Changing our Message to Parents to Celebrate the Incremental Steps and Maintain Big Picture Thinking
One of my favorite songs has the choral line “Do You See What I See? Do You Know What I Know?” Last Saturday, we began our Saturday ABA School for early learners in our Michigan location. It was busy. We were sweating. The time went by fast…too fast.
Upon arrival as the children gathered, it looked chaotic to the observers eye. But these beautiful little people were excitedly exploring the room and the toys.
From beginning to end, everyone worked. The children worked on identified skills and the staff facilitated play skills, communication, self-help during snack/lunch, self-directed leisure, and participated in skill acquisition. The planned organization moved from station to station. The children were willing and sometimes hesitant participants…but that’s important too.
Understanding the incremental baby steps is important to celebrate. If within the span of four hours, we can celebrate a learner who likes to toss a ball alone who later moved to assisted tossing a ball with a peer is important. If within a span of four hours, we can celebrate a learner who is now manding, labeling-tacting, and then sitting at a table for self-directed leisure with no physical support or prompts, that is progress.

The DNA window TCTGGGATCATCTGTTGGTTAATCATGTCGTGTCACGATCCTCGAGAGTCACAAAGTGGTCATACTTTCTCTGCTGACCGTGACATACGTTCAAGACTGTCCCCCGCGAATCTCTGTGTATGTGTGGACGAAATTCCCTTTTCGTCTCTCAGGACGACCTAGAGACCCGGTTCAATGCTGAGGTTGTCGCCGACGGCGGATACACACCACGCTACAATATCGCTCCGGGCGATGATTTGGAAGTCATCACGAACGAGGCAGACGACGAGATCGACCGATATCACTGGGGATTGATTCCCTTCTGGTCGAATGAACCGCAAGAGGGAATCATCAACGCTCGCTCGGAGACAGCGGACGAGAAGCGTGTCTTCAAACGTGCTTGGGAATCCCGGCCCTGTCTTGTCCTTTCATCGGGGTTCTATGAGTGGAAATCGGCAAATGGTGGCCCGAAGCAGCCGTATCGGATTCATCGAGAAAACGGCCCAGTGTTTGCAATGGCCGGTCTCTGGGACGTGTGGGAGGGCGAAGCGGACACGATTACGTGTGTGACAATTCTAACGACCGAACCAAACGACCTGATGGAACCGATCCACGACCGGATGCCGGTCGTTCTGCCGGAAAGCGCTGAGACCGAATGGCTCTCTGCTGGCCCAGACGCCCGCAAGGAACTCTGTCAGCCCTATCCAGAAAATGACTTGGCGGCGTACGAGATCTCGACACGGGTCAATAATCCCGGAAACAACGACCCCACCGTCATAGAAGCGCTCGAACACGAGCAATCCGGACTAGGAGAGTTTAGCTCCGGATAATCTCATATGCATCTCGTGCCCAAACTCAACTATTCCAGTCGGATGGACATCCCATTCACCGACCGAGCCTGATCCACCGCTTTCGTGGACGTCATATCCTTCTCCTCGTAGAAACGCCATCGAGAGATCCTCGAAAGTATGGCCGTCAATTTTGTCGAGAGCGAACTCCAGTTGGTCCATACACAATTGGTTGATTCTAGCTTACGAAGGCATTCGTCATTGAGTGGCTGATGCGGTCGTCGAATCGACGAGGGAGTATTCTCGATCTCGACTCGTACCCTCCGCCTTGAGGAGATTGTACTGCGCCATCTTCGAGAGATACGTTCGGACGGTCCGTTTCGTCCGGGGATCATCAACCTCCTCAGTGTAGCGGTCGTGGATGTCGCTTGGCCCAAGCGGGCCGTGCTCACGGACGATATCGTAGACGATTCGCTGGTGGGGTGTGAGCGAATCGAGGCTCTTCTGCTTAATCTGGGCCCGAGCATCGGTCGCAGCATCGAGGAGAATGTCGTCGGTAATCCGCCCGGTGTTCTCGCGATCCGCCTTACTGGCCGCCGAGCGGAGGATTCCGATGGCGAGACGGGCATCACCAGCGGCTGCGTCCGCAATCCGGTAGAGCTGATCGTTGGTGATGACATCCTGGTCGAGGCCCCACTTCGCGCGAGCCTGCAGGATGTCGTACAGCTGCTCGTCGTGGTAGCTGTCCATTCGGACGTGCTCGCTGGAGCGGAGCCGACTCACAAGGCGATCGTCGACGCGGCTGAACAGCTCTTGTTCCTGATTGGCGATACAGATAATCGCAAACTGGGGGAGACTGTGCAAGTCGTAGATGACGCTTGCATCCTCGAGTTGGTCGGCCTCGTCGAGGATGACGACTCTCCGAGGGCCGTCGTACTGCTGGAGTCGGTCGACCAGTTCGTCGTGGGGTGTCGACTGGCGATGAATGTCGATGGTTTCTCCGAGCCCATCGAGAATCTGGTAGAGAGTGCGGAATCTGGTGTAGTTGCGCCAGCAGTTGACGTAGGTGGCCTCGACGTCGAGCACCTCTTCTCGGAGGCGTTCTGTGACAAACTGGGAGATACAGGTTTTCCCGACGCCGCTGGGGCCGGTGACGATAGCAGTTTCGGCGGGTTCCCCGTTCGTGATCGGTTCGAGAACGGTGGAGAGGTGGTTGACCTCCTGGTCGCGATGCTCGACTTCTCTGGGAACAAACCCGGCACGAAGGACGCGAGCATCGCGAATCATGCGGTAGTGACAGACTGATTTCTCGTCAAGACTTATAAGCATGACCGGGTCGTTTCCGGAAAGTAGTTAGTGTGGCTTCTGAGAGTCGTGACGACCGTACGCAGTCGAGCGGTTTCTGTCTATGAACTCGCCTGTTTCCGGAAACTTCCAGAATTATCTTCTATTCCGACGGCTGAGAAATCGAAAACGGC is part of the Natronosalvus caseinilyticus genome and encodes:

It’s the lens.
As a parent, often times the lens can be focused on the far reaching goal of “just talk”. And while that is important, the therapist and treatment plan is focused on the incremental steps to getting closer to the agreed upon big picture – far reaching goal.
These two perspectives must be taken into consideration when we think about Parent Training and even when communicating about a child’s day in treatment.
Here is a tip and script:
Today, John was able to sit and color by himself for 7 minutes. I celebrate this achievement today because self-directed leisure is important for home and safety. Now while he was able to do this in therapy, I will write down and show you how we were able to set him up for success. Our goal is for him to be able to carryover this skill at home and even longer periods of time to support his leisure time and your ability to reduce being on top of him throughout the day…giving everyone more breathing room and safety. We are still focused on the other goals that are important to both of us. But todya’s achievement is a good day for celebration in this area.
Long script right…it takes that much because the language we use to discuss progress and incremental achievements require
- Clear communication;
- The linear focused celebration;
- And acknowledgement of the broader picture.
Shining a light on incremental celebrations.
Let’s Keep Thriving!